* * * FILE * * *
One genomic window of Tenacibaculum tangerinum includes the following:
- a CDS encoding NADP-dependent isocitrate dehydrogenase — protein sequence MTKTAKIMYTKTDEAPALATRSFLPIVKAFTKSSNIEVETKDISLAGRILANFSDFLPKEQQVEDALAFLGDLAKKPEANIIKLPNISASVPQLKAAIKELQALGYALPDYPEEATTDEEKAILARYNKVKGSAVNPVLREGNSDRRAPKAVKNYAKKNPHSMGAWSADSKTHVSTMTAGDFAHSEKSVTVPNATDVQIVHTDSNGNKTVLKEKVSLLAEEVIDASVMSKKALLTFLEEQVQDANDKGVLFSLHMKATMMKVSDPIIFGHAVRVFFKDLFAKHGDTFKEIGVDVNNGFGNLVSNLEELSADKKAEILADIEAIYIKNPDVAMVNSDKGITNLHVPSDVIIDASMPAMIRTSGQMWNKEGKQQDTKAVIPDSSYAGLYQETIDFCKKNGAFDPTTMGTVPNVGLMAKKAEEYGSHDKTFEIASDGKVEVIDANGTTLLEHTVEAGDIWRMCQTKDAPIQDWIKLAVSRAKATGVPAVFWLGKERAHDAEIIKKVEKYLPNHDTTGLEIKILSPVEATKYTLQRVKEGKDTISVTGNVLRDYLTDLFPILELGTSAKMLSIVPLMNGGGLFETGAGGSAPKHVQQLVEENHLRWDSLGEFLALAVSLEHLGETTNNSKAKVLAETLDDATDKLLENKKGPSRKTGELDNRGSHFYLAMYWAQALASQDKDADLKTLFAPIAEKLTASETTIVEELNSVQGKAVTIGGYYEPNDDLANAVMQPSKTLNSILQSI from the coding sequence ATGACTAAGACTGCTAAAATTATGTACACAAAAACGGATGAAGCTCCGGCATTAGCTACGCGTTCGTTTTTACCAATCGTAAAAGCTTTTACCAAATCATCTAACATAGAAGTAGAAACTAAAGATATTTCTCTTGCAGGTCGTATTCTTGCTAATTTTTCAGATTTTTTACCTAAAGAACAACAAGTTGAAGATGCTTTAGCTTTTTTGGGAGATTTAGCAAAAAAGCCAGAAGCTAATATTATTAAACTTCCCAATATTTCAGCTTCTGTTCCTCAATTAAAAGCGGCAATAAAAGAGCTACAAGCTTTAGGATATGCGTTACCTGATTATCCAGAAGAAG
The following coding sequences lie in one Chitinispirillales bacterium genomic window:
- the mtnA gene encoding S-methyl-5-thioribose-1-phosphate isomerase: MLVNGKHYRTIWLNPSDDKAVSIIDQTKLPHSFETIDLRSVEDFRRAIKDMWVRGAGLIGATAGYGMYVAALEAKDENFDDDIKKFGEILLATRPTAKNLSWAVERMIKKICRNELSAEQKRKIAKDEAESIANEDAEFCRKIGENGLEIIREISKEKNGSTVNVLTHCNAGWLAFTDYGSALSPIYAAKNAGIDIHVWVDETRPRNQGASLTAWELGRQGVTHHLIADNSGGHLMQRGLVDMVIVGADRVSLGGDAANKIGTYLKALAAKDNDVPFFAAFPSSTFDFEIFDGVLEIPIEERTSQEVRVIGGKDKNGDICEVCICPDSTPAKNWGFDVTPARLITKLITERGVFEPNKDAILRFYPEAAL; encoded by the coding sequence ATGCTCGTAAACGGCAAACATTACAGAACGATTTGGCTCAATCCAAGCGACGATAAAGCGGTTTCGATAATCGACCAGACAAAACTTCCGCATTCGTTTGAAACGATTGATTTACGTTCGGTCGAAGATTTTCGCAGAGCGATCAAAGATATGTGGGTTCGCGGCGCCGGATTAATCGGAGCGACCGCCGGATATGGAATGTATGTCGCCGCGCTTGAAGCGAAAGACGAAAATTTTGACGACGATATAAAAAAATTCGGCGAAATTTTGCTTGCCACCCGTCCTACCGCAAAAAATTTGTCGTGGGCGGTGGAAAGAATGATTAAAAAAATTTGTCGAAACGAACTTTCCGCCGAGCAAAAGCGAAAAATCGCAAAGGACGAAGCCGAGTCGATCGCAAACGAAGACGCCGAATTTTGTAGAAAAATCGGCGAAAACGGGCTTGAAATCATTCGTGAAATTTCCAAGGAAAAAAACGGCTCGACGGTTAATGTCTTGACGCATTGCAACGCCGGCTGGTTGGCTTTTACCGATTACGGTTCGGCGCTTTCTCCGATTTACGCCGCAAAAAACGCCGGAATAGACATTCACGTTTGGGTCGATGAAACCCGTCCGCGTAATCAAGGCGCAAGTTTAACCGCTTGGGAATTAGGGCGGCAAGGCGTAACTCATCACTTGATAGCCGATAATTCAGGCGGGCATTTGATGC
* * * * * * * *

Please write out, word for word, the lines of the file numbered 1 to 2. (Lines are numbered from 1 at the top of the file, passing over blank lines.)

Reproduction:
One genomic window of Tenacibaculum tangerinum includes the following:
- a CDS encoding NADP-dependent isocitrate dehydrogenase — protein sequence MTKTAKIMYTKTDEAPALATRSFLPIVKAFTKSSNIEVETKDISLAGRILANFSDFLPKEQQVEDALAFLGDLAKKPEANIIKLPNISASVPQLKAAIKELQALGYALPDYPEEATTDEEKAILARYNKVKGSAVNPVLREGNSDRRAPKAVKNYAKKNPHSMGAWSADSKTHVSTMTAGDFAHSEKSVTVPNATDVQIVHTDSNGNKTVLKEKVSLLAEEVIDASVMSKKALLTFLEEQVQDANDKGVLFSLHMKATMMKVSDPIIFGHAVRVFFKDLFAKHGDTFKEIGVDVNNGFGNLVSNLEELSADKKAEILADIEAIYIKNPDVAMVNSDKGITNLHVPSDVIIDASMPAMIRTSGQMWNKEGKQQDTKAVIPDSSYAGLYQETIDFCKKNGAFDPTTMGTVPNVGLMAKKAEEYGSHDKTFEIASDGKVEVIDANGTTLLEHTVEAGDIWRMCQTKDAPIQDWIKLAVSRAKATGVPAVFWLGKERAHDAEIIKKVEKYLPNHDTTGLEIKILSPVEATKYTLQRVKEGKDTISVTGNVLRDYLTDLFPILELGTSAKMLSIVPLMNGGGLFETGAGGSAPKHVQQLVEENHLRWDSLGEFLALAVSLEHLGETTNNSKAKVLAETLDDATDKLLENKKGPSRKTGELDNRGSHFYLAMYWAQALASQDKDADLKTLFAPIAEKLTASETTIVEELNSVQGKAVTIGGYYEPNDDLANAVMQPSKTLNSILQSI from the coding sequence ATGACTAAGACTGCTAAAATTATGTACACAAAAACGGATGAAGCTCCGGCATTAGCTACGCGTTCGTTTTTACCAATCGTAAAAGCTTTTACCAAATCATCTAACATAGAAGTAGAAACTAAAGATATTTCTCTTGCAGGTCGTATTCTTGCTAATTTTTCAGATTTTTTACCTAAAGAACAACAAGTTGAAGATGCTTTAGCTTTTTTGGGAGATTTAGCAAAAAAGCCAGAAGCTAATATTATTAAACTTCCCAATATTTCAGCTTCTGTTCCTCAATTAAAAGCGGCAATAAAAGAGCTACAAGCTTTAGGATATGCGTTACCTGATTATCCAGAAGAAG